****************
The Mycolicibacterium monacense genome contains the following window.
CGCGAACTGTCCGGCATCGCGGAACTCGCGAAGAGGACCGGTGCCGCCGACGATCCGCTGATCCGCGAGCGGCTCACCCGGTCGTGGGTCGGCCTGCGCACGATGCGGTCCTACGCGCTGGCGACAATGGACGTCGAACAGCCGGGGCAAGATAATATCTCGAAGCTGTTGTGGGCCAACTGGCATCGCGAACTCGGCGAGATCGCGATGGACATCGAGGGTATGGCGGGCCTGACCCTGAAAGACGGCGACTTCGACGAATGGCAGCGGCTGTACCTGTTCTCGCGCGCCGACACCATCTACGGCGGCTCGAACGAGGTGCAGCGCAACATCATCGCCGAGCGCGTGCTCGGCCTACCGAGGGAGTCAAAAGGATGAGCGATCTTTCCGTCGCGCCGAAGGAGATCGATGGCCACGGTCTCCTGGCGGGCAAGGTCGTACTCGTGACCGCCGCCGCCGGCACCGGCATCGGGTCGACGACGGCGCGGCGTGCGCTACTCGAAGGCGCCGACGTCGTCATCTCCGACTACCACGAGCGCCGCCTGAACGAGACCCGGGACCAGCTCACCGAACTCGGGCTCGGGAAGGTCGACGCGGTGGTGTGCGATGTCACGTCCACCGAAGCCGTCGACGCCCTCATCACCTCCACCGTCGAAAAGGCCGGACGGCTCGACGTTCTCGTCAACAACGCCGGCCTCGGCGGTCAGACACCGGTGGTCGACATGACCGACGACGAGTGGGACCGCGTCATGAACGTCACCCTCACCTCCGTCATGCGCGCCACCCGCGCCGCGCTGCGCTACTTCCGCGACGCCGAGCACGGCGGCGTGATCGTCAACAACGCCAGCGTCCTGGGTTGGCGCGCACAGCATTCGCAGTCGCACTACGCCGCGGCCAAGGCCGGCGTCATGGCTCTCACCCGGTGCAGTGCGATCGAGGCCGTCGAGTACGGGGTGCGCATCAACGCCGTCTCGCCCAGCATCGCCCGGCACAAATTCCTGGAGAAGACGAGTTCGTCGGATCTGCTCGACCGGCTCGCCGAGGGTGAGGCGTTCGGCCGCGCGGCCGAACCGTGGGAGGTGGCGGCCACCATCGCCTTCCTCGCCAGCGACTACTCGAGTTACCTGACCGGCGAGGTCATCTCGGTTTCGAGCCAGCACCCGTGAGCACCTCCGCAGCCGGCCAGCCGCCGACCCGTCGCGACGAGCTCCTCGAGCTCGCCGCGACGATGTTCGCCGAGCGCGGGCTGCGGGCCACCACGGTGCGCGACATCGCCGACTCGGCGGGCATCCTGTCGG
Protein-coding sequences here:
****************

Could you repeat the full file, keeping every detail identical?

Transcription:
The Mycolicibacterium monacense genome contains the following window.
CGCGAACTGTCCGGCATCGCGGAACTCGCGAAGAGGACCGGTGCCGCCGACGATCCGCTGATCCGCGAGCGGCTCACCCGGTCGTGGGTCGGCCTGCGCACGATGCGGTCCTACGCGCTGGCGACAATGGACGTCGAACAGCCGGGGCAAGATAATATCTCGAAGCTGTTGTGGGCCAACTGGCATCGCGAACTCGGCGAGATCGCGATGGACATCGAGGGTATGGCGGGCCTGACCCTGAAAGACGGCGACTTCGACGAATGGCAGCGGCTGTACCTGTTCTCGCGCGCCGACACCATCTACGGCGGCTCGAACGAGGTGCAGCGCAACATCATCGCCGAGCGCGTGCTCGGCCTACCGAGGGAGTCAAAAGGATGAGCGATCTTTCCGTCGCGCCGAAGGAGATCGATGGCCACGGTCTCCTGGCGGGCAAGGTCGTACTCGTGACCGCCGCCGCCGGCACCGGCATCGGGTCGACGACGGCGCGGCGTGCGCTACTCGAAGGCGCCGACGTCGTCATCTCCGACTACCACGAGCGCCGCCTGAACGAGACCCGGGACCAGCTCACCGAACTCGGGCTCGGGAAGGTCGACGCGGTGGTGTGCGATGTCACGTCCACCGAAGCCGTCGACGCCCTCATCACCTCCACCGTCGAAAAGGCCGGACGGCTCGACGTTCTCGTCAACAACGCCGGCCTCGGCGGTCAGACACCGGTGGTCGACATGACCGACGACGAGTGGGACCGCGTCATGAACGTCACCCTCACCTCCGTCATGCGCGCCACCCGCGCCGCGCTGCGCTACTTCCGCGACGCCGAGCACGGCGGCGTGATCGTCAACAACGCCAGCGTCCTGGGTTGGCGCGCACAGCATTCGCAGTCGCACTACGCCGCGGCCAAGGCCGGCGTCATGGCTCTCACCCGGTGCAGTGCGATCGAGGCCGTCGAGTACGGGGTGCGCATCAACGCCGTCTCGCCCAGCATCGCCCGGCACAAATTCCTGGAGAAGACGAGTTCGTCGGATCTGCTCGACCGGCTCGCCGAGGGTGAGGCGTTCGGCCGCGCGGCCGAACCGTGGGAGGTGGCGGCCACCATCGCCTTCCTCGCCAGCGACTACTCGAGTTACCTGACCGGCGAGGTCATCTCGGTTTCGAGCCAGCACCCGTGAGCACCTCCGCAGCCGGCCAGCCGCCGACCCGTCGCGACGAGCTCCTCGAGCTCGCCGCGACGATGTTCGCCGAGCGCGGGCTGCGGGCCACCACGGTGCGCGACATCGCCGACTCGGCGGGCATCCTGTCGG
Protein-coding sequences here: